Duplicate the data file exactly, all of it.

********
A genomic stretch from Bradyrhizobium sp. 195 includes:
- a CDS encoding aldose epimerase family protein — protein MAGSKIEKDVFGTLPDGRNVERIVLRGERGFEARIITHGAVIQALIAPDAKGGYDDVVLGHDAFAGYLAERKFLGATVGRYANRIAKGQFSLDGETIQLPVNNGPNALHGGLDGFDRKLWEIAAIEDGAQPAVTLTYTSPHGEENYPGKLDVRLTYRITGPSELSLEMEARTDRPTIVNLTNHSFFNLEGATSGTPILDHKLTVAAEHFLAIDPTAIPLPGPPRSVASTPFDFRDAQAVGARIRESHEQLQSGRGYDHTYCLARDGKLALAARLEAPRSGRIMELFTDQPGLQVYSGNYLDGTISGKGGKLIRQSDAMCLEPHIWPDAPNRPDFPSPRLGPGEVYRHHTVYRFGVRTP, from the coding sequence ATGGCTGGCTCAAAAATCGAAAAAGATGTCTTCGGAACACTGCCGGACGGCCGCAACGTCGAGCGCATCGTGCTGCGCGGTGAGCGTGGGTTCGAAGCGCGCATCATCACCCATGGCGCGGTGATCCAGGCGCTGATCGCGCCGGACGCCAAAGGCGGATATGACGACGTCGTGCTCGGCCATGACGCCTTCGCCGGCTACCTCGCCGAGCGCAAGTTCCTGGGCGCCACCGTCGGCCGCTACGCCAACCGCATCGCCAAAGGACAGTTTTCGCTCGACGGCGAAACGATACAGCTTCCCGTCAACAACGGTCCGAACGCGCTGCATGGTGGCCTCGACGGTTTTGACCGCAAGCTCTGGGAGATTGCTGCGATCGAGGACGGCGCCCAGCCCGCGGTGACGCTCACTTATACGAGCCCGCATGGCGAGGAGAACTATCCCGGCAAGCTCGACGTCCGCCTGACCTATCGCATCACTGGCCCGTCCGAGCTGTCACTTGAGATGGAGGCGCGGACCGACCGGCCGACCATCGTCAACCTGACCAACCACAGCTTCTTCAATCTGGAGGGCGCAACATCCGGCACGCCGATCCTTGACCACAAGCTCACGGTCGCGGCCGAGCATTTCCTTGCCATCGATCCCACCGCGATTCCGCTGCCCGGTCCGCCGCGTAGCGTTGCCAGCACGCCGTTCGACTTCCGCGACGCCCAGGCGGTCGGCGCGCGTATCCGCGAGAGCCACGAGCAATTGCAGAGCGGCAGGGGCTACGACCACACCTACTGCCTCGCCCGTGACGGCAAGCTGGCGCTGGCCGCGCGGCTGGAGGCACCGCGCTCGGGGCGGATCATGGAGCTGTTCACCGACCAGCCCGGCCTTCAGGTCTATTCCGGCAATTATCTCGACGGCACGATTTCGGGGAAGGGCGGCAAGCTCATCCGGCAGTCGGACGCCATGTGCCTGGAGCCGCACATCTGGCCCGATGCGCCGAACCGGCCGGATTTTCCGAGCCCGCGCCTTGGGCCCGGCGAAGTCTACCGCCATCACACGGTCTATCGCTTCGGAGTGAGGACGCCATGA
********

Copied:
A genomic stretch from Bradyrhizobium sp. 195 includes:
- a CDS encoding aldose epimerase family protein — protein MAGSKIEKDVFGTLPDGRNVERIVLRGERGFEARIITHGAVIQALIAPDAKGGYDDVVLGHDAFAGYLAERKFLGATVGRYANRIAKGQFSLDGETIQLPVNNGPNALHGGLDGFDRKLWEIAAIEDGAQPAVTLTYTSPHGEENYPGKLDVRLTYRITGPSELSLEMEARTDRPTIVNLTNHSFFNLEGATSGTPILDHKLTVAAEHFLAIDPTAIPLPGPPRSVASTPFDFRDAQAVGARIRESHEQLQSGRGYDHTYCLARDGKLALAARLEAPRSGRIMELFTDQPGLQVYSGNYLDGTISGKGGKLIRQSDAMCLEPHIWPDAPNRPDFPSPRLGPGEVYRHHTVYRFGVRTP, from the coding sequence ATGGCTGGCTCAAAAATCGAAAAAGATGTCTTCGGAACACTGCCGGACGGCCGCAACGTCGAGCGCATCGTGCTGCGCGGTGAGCGTGGGTTCGAAGCGCGCATCATCACCCATGGCGCGGTGATCCAGGCGCTGATCGCGCCGGACGCCAAAGGCGGATATGACGACGTCGTGCTCGGCCATGACGCCTTCGCCGGCTACCTCGCCGAGCGCAAGTTCCTGGGCGCCACCGTCGGCCGCTACGCCAACCGCATCGCCAAAGGACAGTTTTCGCTCGACGGCGAAACGATACAGCTTCCCGTCAACAACGGTCCGAACGCGCTGCATGGTGGCCTCGACGGTTTTGACCGCAAGCTCTGGGAGATTGCTGCGATCGAGGACGGCGCCCAGCCCGCGGTGACGCTCACTTATACGAGCCCGCATGGCGAGGAGAACTATCCCGGCAAGCTCGACGTCCGCCTGACCTATCGCATCACTGGCCCGTCCGAGCTGTCACTTGAGATGGAGGCGCGGACCGACCGGCCGACCATCGTCAACCTGACCAACCACAGCTTCTTCAATCTGGAGGGCGCAACATCCGGCACGCCGATCCTTGACCACAAGCTCACGGTCGCGGCCGAGCATTTCCTTGCCATCGATCCCACCGCGATTCCGCTGCCCGGTCCGCCGCGTAGCGTTGCCAGCACGCCGTTCGACTTCCGCGACGCCCAGGCGGTCGGCGCGCGTATCCGCGAGAGCCACGAGCAATTGCAGAGCGGCAGGGGCTACGACCACACCTACTGCCTCGCCCGTGACGGCAAGCTGGCGCTGGCCGCGCGGCTGGAGGCACCGCGCTCGGGGCGGATCATGGAGCTGTTCACCGACCAGCCCGGCCTTCAGGTCTATTCCGGCAATTATCTCGACGGCACGATTTCGGGGAAGGGCGGCAAGCTCATCCGGCAGTCGGACGCCATGTGCCTGGAGCCGCACATCTGGCCCGATGCGCCGAACCGGCCGGATTTTCCGAGCCCGCGCCTTGGGCCCGGCGAAGTCTACCGCCATCACACGGTCTATCGCTTCGGAGTGAGGACGCCATGA